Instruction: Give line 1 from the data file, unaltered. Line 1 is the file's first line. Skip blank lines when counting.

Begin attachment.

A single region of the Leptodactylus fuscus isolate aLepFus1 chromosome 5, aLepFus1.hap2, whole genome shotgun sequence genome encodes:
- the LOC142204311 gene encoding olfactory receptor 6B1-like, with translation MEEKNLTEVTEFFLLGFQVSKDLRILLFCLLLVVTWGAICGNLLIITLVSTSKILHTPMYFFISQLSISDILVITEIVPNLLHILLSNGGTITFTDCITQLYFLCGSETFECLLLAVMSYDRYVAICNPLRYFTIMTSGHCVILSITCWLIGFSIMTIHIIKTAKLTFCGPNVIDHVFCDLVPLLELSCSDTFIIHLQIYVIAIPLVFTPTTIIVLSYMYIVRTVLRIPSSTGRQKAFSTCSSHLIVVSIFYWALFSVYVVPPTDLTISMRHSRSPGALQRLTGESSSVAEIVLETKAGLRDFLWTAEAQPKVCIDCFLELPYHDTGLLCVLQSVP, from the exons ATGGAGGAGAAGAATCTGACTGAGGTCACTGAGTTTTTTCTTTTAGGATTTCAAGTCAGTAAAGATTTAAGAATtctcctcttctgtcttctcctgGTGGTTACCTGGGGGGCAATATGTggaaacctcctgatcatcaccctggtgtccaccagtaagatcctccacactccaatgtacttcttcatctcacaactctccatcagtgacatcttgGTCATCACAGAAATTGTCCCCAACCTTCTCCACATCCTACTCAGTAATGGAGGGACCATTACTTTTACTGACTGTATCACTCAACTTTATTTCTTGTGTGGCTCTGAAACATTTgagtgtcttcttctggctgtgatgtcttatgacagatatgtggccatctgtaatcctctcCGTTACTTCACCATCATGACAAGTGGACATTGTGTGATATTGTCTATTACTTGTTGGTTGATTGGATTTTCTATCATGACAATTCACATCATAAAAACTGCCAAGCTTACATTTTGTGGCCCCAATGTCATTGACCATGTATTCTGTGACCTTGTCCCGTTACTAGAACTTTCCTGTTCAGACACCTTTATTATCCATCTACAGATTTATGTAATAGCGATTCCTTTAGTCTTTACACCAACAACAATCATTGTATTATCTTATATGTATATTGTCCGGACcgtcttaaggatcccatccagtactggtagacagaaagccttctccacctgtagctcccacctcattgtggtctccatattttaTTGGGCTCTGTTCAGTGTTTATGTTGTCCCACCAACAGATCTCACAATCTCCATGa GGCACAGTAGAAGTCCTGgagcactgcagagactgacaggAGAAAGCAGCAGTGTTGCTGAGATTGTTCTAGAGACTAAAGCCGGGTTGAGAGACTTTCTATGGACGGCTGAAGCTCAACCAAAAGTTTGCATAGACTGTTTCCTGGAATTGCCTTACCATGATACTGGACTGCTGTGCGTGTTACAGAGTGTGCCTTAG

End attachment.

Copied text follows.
A single region of the Leptodactylus fuscus isolate aLepFus1 chromosome 5, aLepFus1.hap2, whole genome shotgun sequence genome encodes: